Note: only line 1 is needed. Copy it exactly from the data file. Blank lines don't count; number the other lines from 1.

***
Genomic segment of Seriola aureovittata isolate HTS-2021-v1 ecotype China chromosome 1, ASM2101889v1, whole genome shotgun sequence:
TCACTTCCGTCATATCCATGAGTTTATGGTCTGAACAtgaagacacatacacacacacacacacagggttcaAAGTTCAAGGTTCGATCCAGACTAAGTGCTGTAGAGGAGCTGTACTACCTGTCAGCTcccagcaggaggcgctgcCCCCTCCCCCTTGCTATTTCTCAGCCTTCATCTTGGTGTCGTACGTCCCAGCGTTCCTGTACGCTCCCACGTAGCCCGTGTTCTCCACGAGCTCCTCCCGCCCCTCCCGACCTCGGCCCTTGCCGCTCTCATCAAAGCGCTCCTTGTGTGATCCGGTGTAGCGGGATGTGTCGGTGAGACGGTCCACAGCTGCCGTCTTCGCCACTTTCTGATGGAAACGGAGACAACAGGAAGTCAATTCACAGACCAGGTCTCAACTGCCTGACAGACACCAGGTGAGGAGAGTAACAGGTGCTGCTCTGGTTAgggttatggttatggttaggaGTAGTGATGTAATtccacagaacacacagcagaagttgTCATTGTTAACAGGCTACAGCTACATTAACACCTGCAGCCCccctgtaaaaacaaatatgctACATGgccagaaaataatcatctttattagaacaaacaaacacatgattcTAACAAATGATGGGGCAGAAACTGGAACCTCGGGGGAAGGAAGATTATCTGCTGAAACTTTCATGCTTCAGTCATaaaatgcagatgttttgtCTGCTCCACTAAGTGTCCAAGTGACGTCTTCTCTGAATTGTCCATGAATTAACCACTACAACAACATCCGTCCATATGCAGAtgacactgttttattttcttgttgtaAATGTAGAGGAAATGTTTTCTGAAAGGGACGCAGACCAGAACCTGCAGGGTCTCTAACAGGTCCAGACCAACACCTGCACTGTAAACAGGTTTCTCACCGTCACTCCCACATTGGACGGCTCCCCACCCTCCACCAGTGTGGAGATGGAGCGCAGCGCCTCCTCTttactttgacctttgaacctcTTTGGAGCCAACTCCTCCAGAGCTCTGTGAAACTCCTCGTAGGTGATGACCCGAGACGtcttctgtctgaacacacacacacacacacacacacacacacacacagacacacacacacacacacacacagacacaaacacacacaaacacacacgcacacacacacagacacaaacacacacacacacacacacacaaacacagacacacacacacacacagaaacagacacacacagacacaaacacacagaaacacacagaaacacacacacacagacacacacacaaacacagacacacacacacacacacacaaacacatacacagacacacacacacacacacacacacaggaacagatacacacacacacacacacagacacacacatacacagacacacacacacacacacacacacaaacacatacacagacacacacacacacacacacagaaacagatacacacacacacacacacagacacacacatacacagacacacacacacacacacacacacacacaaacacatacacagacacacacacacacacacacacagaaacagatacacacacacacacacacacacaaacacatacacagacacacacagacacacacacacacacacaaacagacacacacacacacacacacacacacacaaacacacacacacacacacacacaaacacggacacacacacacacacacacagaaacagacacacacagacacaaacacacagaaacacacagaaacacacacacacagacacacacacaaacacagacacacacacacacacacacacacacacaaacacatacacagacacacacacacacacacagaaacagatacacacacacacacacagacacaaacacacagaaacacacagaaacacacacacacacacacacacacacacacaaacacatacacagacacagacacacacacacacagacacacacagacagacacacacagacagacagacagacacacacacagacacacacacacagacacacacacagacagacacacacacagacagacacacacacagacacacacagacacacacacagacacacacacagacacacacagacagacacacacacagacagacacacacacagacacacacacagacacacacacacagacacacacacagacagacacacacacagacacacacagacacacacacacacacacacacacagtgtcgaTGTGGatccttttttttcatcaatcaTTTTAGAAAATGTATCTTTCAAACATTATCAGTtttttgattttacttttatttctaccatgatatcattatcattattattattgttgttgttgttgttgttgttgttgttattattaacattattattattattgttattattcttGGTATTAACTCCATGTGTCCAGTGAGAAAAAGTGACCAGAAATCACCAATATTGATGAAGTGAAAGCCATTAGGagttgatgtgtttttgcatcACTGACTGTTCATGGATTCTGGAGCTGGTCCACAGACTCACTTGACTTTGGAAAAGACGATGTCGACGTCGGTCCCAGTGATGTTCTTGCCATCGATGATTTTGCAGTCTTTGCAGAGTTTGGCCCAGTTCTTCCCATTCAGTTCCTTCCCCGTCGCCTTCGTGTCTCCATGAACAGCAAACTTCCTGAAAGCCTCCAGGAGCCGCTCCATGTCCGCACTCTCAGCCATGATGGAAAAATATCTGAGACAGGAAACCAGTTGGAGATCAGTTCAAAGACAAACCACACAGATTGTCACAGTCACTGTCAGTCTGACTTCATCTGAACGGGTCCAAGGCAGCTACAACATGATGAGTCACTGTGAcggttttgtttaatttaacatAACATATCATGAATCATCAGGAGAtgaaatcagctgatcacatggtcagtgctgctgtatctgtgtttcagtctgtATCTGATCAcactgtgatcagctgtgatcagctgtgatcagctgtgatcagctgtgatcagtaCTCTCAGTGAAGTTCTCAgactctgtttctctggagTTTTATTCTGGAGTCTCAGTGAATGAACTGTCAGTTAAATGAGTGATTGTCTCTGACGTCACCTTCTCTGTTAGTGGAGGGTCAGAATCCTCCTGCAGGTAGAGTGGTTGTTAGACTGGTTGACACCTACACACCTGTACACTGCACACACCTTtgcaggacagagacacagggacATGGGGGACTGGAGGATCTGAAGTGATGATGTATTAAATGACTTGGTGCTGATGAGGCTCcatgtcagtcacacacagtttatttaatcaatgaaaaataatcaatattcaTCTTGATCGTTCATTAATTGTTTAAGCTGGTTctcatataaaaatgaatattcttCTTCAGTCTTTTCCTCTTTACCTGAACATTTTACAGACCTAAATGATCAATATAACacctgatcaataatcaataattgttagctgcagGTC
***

Genomic segment of Seriola aureovittata isolate HTS-2021-v1 ecotype China chromosome 1, ASM2101889v1, whole genome shotgun sequence: